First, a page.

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A new report from the Linux Foundation shines a light on the progress and adoption of software bill of materials (SBOMs), at a time when private and public bodies alike are striving to expedite the responses to newly-discovered vulnerabilities.
An SBOM is basically machine-readable metadata that serves up the full list of “ingredients” contained in an application, detailing all the proprietary and open source libraries, modules, and APIs. Crucially, it should also highlight the relationship across all components and dependencies — with this inventory in place, it’s easier to track and trace components used through the software supply chain and identify vulnerabilities.
While SBOMs are far from the whole solution for software supply chain security, they go some way toward bringing more visibility to the mix.
The Software Bill of Materials (SBOM) and Cybersecurity Readiness report was produced by the Linux Foundation in partnership with the Open Source Security Foundation (OpenSSF), OpenChain, and the Software Packet Data Exchange (SPDX). It is touted as the “first in a series of research projects” that strives to “understand the challenges and opportunities for securing software supply chains.”
The report found that 82% of those surveyed are familiar with the term SBOM, while 76% have at least some degree of SBOM “readiness.” And while just 47% were actively using (producing or consuming) SBOMs in 2021, this figure is predicted to rise to 78% in 2022 and nearly 90% by the year after.
Although the survey was limited to just 412 organizations, it was fairly broad insofar as it was conducted in seven languages, and was targeted at technology professionals spanning enterprises, vendors, solutions and service providers, and public sector bodies — as well as Linux Foundation community members.
Don’t drop the SBOM
Keeping an accurate record of exactly what’s in your tech stack — down to each component — is one way to address growing concerns around security in the software supply chain. With supply chain attacks growing by a reported 300% in 2021, companies understandably become concerned when they discover that pervasive software libraries such as Log4j are found to contain a previously unknown — and easy-to-exploit — vulnerability.
The problem, ultimately, is that while an open source maintainer can issue a quick and “easy” fix to a vulnerability, the sheer ubiquity of a software component across cloud services, applications, and infrastructure can make it incredibly difficult to deploy an update quickly enough. But more than that, they might not even know that their software contains that component in the first place. And if they don’t know, how can they remedy it?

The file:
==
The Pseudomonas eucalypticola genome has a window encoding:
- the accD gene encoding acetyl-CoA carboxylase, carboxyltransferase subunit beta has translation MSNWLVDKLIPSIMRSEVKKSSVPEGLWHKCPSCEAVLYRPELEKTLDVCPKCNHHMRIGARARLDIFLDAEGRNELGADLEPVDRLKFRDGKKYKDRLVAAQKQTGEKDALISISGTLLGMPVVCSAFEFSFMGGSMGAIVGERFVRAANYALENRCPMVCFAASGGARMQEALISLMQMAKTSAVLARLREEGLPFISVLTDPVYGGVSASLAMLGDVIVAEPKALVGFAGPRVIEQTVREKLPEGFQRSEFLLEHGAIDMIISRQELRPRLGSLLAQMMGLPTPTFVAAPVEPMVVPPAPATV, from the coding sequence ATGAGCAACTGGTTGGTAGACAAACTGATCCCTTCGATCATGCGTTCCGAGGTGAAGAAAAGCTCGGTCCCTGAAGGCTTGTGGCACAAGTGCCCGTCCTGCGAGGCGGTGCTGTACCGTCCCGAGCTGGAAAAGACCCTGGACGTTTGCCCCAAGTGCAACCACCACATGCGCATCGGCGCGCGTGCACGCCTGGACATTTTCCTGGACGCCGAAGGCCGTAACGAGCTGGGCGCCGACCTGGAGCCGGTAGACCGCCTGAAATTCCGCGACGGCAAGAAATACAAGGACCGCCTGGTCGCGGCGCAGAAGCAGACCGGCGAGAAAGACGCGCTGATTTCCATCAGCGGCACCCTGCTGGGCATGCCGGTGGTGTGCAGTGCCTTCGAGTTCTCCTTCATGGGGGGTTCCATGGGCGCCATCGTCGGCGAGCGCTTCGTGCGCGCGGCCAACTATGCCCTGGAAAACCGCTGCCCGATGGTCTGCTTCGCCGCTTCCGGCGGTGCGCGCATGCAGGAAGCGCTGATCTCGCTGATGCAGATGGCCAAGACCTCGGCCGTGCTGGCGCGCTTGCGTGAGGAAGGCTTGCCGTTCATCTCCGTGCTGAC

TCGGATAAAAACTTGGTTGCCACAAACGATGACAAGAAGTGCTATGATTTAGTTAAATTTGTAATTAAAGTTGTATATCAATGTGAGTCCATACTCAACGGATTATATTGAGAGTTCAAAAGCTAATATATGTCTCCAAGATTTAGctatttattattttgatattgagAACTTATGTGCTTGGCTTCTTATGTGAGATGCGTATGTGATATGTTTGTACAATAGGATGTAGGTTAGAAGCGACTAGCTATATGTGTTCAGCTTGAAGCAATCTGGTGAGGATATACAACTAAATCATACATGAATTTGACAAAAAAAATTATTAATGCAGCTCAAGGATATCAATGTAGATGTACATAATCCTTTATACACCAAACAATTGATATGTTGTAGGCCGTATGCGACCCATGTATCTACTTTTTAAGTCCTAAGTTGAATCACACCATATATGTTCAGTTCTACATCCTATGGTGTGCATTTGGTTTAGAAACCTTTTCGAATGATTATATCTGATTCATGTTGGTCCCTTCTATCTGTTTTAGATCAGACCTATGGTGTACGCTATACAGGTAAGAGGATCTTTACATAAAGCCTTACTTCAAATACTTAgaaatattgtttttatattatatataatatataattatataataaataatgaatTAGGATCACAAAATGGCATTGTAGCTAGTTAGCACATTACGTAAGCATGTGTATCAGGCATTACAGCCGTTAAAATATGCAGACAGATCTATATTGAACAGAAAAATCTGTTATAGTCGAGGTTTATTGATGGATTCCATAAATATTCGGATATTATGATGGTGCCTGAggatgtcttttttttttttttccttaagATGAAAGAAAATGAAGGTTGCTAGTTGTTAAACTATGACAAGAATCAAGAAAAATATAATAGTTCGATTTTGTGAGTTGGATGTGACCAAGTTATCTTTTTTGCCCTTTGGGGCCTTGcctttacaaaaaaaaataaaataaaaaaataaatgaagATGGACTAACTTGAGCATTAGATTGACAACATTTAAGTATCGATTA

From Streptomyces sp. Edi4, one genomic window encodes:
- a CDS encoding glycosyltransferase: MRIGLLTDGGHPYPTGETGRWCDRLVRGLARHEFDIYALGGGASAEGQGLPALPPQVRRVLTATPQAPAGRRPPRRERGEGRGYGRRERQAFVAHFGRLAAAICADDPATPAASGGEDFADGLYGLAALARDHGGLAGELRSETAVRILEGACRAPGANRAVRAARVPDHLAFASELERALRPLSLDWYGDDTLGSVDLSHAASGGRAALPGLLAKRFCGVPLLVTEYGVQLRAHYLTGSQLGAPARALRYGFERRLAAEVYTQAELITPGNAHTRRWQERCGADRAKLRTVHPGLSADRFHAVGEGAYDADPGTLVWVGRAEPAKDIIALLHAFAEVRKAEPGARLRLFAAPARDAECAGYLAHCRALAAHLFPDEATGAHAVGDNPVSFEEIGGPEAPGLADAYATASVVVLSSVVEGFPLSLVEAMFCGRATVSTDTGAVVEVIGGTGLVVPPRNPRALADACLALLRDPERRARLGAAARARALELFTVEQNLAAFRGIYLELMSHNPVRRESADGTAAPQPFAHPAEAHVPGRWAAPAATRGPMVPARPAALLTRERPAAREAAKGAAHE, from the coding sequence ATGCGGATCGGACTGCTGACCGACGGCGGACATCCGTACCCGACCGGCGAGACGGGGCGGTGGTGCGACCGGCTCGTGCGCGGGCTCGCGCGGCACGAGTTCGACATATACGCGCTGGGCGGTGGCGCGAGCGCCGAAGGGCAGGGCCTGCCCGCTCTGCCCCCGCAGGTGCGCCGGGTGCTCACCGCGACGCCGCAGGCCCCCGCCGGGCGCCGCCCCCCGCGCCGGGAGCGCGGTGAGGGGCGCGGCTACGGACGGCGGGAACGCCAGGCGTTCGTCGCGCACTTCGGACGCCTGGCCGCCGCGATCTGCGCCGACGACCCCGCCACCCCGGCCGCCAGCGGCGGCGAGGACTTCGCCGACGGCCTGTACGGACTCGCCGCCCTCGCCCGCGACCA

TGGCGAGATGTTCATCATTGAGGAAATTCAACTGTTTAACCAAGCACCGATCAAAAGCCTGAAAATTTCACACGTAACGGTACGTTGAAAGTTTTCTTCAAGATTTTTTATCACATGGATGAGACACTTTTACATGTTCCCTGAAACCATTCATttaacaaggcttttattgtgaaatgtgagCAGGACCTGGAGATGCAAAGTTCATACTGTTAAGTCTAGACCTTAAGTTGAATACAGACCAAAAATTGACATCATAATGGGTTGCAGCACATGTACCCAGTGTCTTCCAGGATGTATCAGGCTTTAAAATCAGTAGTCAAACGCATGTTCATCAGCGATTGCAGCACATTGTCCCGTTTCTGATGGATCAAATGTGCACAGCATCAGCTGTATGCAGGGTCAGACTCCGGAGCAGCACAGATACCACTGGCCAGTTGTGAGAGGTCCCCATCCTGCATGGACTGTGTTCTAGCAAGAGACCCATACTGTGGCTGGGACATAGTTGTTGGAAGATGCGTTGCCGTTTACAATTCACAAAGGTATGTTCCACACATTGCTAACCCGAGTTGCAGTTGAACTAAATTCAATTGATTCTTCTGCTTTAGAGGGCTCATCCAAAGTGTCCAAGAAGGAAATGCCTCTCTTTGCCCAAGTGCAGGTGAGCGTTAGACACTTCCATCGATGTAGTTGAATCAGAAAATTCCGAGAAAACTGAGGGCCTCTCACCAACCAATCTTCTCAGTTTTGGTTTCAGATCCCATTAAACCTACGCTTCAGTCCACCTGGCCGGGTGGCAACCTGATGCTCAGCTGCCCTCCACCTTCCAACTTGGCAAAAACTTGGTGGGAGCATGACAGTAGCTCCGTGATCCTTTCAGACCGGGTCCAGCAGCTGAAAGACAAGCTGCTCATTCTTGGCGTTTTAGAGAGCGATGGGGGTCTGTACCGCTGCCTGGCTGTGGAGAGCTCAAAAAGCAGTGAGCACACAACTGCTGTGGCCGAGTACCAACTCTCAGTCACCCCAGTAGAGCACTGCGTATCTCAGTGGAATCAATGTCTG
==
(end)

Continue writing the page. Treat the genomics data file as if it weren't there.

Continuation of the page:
This is where a SBOM can help. While SBOMs are not a new concept, they have received much attention over the past year after U.S. President Biden issued an executive order in May outlining measures to improve the nation’s cybersecurity in the wake of the SolarWinds attacks. One of the stipulations of the order was to secure open source software used within federal information systems was, which included:
… maintaining accurate and up-to-date data, provenance (i.e., origin) of software code or components, and controls on internal and third-party software components, tools, and services present in software development processes, and performing audits and enforcement of these controls on a recurring basis.
To achieve this, the order specified that all ICT companies working with federal government agencies should provide an SBOM for each item used in the software stack.
‘No longer optional’
A clear takeaway from the report is that SBOMs will likely become more commonplace as organizations bolster their defenses against future (and existing) vulnerabilities in the software supply chain.
Back in September, SPDX became an internationally recognized standard for SBOMs, though it had already emerged as the de facto SBOM for companies such as Microsoft, Intel, and VMware. Receiving the official rubberstamp of the International Organization for Standardization (ISO) puts SPDX in a strong position moving forward, as it makes it easier to adopt by any organization or government.
“SBOMs are no longer optional,” Linux Foundation executive director Jim Zemlin said in a statement. “Businesses accelerating SBOM adoption following the publication of the new ISO standard, or the White House Executive Order, are not only improving the quality of their software, they are better preparing themselves to thwart adversarial attacks following new open source vulnerability disclosures like those tied to log4j.”
The Software Bill of Materials (SBOM)and Cybersecurity Readiness report can be read in full here.
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